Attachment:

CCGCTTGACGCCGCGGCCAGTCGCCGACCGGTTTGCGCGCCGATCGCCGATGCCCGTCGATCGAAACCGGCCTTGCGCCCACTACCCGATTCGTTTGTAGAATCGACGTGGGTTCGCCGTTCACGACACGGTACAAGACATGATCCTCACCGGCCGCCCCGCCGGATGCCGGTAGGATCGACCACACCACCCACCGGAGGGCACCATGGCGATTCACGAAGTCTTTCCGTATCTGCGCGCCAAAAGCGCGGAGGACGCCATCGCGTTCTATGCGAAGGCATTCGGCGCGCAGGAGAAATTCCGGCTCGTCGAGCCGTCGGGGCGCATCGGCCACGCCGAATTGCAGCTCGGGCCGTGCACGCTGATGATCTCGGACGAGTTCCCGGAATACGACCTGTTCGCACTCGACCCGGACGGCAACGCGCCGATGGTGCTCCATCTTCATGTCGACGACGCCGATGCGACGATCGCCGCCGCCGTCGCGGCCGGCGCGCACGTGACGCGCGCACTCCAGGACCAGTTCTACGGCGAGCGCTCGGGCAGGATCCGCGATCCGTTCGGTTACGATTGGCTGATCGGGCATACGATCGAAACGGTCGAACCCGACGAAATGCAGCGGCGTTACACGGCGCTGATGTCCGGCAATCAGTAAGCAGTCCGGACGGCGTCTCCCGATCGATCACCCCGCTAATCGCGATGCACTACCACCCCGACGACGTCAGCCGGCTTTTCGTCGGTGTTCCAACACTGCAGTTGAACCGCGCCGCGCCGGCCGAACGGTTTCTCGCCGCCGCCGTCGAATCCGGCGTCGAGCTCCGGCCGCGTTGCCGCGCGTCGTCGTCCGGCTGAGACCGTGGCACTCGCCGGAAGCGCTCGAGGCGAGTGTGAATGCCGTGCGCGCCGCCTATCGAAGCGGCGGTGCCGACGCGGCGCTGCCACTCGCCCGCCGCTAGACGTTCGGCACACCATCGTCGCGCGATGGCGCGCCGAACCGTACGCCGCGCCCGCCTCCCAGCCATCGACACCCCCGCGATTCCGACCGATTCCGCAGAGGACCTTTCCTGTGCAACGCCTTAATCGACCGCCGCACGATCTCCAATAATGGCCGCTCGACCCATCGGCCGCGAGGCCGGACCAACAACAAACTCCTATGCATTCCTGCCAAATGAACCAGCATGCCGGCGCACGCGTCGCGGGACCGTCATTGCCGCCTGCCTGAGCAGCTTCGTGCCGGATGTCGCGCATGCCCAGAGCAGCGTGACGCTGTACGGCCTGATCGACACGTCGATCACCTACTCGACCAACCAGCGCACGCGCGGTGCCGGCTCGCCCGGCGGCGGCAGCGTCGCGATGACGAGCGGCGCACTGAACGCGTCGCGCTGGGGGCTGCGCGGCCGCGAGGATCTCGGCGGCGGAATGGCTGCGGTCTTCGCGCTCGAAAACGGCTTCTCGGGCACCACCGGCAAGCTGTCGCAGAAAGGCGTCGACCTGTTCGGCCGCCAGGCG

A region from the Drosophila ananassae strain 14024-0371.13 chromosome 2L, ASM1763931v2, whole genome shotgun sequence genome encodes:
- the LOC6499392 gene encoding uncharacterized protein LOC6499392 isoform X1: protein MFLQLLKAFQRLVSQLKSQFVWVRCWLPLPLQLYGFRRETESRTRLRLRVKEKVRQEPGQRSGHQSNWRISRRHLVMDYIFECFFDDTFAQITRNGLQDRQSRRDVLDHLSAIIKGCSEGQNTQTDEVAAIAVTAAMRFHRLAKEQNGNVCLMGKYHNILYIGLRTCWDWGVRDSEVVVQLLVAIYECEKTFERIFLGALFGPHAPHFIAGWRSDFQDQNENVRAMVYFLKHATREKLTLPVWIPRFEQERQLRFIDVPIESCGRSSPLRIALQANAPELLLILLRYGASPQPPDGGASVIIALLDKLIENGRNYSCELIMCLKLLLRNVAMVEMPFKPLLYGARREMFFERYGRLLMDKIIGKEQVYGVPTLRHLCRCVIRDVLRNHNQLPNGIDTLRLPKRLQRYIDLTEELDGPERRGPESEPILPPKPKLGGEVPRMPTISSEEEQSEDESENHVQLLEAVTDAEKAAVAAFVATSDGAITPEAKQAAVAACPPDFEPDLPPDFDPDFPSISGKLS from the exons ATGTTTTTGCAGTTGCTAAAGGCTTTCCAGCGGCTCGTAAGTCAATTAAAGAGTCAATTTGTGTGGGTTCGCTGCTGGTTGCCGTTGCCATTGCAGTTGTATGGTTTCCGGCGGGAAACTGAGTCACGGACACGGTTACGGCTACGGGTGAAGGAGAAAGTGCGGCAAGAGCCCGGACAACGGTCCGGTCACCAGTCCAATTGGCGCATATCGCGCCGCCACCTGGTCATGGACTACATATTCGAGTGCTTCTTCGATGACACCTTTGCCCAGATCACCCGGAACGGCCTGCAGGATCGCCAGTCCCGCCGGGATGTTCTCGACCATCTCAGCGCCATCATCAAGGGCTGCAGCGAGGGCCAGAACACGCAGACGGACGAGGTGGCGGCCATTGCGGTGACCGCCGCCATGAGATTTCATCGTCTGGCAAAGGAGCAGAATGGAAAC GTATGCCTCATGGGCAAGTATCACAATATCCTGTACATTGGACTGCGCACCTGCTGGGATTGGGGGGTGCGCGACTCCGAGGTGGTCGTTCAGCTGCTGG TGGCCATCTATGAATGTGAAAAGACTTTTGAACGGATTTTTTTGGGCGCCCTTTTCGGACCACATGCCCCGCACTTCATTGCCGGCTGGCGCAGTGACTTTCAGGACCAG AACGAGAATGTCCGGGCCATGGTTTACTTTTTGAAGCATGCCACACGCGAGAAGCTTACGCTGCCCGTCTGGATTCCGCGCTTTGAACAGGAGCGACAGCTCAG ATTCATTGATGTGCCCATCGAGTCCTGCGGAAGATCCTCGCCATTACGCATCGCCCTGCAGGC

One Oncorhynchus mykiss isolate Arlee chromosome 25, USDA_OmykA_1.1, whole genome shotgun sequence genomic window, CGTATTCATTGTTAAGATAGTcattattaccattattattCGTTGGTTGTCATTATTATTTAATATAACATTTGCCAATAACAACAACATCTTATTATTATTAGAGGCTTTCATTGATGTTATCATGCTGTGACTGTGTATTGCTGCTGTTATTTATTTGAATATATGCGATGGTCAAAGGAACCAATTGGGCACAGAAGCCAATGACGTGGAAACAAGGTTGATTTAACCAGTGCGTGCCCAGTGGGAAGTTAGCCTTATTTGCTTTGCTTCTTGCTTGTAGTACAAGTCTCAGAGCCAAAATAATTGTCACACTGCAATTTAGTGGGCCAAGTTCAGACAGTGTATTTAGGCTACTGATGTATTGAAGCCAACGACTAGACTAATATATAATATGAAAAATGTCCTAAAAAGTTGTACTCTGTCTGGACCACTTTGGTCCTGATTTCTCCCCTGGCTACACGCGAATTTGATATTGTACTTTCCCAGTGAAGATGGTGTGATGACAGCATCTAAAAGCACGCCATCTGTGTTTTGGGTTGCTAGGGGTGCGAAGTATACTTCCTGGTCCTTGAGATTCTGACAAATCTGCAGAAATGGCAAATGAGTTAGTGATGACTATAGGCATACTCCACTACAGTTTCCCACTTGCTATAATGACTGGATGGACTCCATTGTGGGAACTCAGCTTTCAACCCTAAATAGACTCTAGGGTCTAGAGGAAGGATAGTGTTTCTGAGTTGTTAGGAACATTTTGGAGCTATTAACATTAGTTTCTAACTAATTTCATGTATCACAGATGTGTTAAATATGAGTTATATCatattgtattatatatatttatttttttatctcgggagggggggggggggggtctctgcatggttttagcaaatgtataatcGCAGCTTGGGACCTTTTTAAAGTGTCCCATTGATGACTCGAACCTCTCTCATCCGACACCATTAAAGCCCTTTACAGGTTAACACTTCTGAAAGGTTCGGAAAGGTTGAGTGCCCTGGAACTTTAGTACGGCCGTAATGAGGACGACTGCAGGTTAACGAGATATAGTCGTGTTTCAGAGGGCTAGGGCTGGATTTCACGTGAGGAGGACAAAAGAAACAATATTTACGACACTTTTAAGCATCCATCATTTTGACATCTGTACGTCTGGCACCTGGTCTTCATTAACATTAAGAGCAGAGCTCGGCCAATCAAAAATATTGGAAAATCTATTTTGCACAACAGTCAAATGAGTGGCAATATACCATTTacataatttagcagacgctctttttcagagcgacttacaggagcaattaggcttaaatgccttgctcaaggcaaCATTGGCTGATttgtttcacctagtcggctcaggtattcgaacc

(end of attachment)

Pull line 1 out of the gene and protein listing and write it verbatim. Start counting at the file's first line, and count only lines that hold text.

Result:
CCGCTTGACGCCGCGGCCAGTCGCCGACCGGTTTGCGCGCCGATCGCCGATGCCCGTCGATCGAAACCGGCCTTGCGCCCACTACCCGATTCGTTTGTAGAATCGACGTGGGTTCGCCGTTCACGACACGGTACAAGACATGATCCTCACCGGCCGCCCCGCCGGATGCCGGTAGGATCGACCACACCACCCACCGGAGGGCACCATGGCGATTCACGAAGTCTTTCCGTATCTGCGCGCCAAAAGCGCGGAGGACGCCATCGCGTTCTATGCGAAGGCATTCGGCGCGCAGGAGAAATTCCGGCTCGTCGAGCCGTCGGGGCGCATCGGCCACGCCGAATTGCAGCTCGGGCCGTGCACGCTGATGATCTCGGACGAGTTCCCGGAATACGACCTGTTCGCACTCGACCCGGACGGCAACGCGCCGATGGTGCTCCATCTTCATGTCGACGACGCCGATGCGACGATCGCCGCCGCCGTCGCGGCCGGCGCGCACGTGACGCGCGCACTCCAGGACCAGTTCTACGGCGAGCGCTCGGGCAGGATCCGCGATCCGTTCGGTTACGATTGGCTGATCGGGCATACGATCGAAACGGTCGAACCCGACGAAATGCAGCGGCGTTACACGGCGCTGATGTCCGGCAATCAGTAAGCAGTCCGGACGGCGTCTCCCGATCGATCACCCCGCTAATCGCGATGCACTACCACCCCGACGACGTCAGCCGGCTTTTCGTCGGTGTTCCAACACTGCAGTTGAACCGCGCCGCGCCGGCCGAACGGTTTCTCGCCGCCGCCGTCGAATCCGGCGTCGAGCTCCGGCCGCGTTGCCGCGCGTCGTCGTCCGGCTGAGACCGTGGCACTCGCCGGAAGCGCTCGAGGCGAGTGTGAATGCCGTGCGCGCCGCCTATCGAAGCGGCGGTGCCGACGCGGCGCTGCCACTCGCCCGCCGCTAGACGTTCGGCACACCATCGTCGCGCGATGGCGCGCCGAACCGTACGCCGCGCCCGCCTCCCAGCCATCGACACCCCCGCGATTCCGACCGATTCCGCAGAGGACCTTTCCTGTGCAACGCCTTAATCGACCGCCGCACGATCTCCAATAATGGCCGCTCGACCCATCGGCCGCGAGGCCGGACCAACAACAAACTCCTATGCATTCCTGCCAAATGAACCAGCATGCCGGCGCACGCGTCGCGGGACCGTCATTGCCGCCTGCCTGAGCAGCTTCGTGCCGGATGTCGCGCATGCCCAGAGCAGCGTGACGCTGTACGGCCTGATCGACACGTCGATCACCTACTCGACCAACCAGCGCACGCGCGGTGCCGGCTCGCCCGGCGGCGGCAGCGTCGCGATGACGAGCGGCGCACTGAACGCGTCGCGCTGGGGGCTGCGCGGCCGCGAGGATCTCGGCGGCGGAATGGCTGCGGTCTTCGCGCTCGAAAACGGCTTCTCGGGCACCACCGGCAAGCTGTCGCAGAAAGGCGTCGACCTGTTCGGCCGCCAGGCG